After what feels like the longest presidential campaign in U.S. history, Election Day is almost here.
You knew that already. But do you know California’s laws on employee voting rights? Here is a primer.
Can Employees Take Time Off to Vote?
As Election Day approaches, California employers should be aware of Elections Code section 14000. That statute allows public and private employees to take time off to vote in statewide elections, which includes the November 8, 2016, election. Section 14000 generally provides that:
- If an employee does not have sufficient time to vote outside of working hours, he or she can take enough time off work to allow him or her to vote;
- If the employee must take time off from working hours to vote, a maximum of two hours shall be “without loss of pay”;
- Employers may require that the time off to vote be taken either at the beginning or the end of the employee’s shift, “whichever allows the most free time for voting and the least time off from the regular working shift”; and
- Employees requesting time off to vote must provide at least two working days’ notice to the employer.
In addition, not less than 10 days before every statewide election (so no later than October 29 for this upcoming election), employers must post a notice that sets forth the requirements of Section 14000. The“Time Off to Vote” Notice is published in English, Spanish and other languages.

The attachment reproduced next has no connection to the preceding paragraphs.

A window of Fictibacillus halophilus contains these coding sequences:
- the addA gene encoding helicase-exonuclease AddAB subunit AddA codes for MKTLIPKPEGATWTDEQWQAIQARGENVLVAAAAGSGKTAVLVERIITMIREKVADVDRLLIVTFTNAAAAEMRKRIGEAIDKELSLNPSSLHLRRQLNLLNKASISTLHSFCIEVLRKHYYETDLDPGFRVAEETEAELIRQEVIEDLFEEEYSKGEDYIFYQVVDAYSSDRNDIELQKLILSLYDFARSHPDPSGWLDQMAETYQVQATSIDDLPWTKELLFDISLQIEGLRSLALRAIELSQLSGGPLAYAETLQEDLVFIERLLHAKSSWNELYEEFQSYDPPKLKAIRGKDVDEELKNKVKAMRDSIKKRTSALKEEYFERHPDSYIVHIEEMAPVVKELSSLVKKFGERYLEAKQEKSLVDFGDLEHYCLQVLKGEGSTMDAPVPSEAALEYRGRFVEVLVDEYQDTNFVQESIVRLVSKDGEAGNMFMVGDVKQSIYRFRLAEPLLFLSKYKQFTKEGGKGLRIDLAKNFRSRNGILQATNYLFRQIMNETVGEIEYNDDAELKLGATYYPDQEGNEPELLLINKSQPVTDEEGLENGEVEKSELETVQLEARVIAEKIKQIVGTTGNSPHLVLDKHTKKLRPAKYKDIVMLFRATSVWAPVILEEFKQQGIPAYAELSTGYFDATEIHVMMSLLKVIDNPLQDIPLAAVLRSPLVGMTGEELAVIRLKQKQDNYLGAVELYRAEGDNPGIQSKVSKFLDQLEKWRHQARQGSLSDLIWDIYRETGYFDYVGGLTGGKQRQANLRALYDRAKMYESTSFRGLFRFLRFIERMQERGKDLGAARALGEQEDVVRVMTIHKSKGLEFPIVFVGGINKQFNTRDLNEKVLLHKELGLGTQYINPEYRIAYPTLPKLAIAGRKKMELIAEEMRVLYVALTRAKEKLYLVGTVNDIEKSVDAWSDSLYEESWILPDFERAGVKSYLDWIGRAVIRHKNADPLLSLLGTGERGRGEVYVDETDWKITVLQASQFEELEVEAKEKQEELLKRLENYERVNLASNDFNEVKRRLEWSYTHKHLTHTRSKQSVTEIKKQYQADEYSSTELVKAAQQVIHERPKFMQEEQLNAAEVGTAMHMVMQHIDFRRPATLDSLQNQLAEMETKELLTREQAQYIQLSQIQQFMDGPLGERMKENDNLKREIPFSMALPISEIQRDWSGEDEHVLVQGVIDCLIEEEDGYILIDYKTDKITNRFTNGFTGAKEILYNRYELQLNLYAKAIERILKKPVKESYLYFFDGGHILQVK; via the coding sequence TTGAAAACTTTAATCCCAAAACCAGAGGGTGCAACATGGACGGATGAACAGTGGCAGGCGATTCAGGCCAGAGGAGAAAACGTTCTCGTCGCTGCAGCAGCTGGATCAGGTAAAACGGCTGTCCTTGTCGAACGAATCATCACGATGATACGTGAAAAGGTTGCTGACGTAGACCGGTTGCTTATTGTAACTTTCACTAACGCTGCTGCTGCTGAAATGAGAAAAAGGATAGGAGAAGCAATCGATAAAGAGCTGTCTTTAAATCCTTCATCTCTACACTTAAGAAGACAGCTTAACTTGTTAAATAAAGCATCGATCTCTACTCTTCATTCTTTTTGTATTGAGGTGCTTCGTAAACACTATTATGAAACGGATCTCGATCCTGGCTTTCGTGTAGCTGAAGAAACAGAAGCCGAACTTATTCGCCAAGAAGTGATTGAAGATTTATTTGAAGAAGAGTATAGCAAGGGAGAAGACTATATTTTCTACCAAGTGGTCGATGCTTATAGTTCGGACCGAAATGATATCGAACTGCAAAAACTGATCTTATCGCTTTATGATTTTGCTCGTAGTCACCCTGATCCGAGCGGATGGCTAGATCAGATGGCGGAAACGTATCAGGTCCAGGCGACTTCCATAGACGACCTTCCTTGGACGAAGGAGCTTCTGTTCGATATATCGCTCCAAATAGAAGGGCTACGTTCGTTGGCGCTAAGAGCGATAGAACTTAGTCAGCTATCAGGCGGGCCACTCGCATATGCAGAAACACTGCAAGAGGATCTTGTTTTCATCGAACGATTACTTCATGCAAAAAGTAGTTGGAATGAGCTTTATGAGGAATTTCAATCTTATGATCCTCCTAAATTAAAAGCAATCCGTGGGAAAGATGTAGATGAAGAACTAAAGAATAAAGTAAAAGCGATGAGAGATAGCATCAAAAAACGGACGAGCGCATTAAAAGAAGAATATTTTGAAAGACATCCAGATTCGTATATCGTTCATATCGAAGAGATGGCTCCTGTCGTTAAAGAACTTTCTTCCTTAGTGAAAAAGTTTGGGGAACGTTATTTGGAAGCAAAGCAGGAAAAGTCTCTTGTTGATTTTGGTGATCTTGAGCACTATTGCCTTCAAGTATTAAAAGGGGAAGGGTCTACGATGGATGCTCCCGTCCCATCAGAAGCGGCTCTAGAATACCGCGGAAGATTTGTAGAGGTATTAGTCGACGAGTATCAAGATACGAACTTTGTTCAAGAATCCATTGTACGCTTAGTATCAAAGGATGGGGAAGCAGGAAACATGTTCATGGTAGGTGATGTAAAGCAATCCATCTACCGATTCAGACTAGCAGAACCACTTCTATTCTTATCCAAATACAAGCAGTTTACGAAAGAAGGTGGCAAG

Can I Be Fired For Exercising My Right to Vote?
Unsurprisingly, California law prohibits employers from making, adopting or enforcing any rule, regulation or policy: (1) limiting employees' engagement or participation in politics; (2) prohibiting employees from becoming candidates for public office; or (3) forbidding, controlling, directing or tending to direct the political activities or affiliations of employees.
California law also prohibits employers from coercing or attempting to coerce employees “to adopt or follow or refrain from adopting or following any particular course or line of political action or political activity.”
In short, it's probably not a good idea for employers to retaliate against employees for exercising their Constitutional right to vote or otherwise engaging in the political process.
If you have questions about employee voting rights in California, don't hesitate to contact us. Hopefully everyone gets out to vote this year. It's a great, important privilege that we're fortunate to have.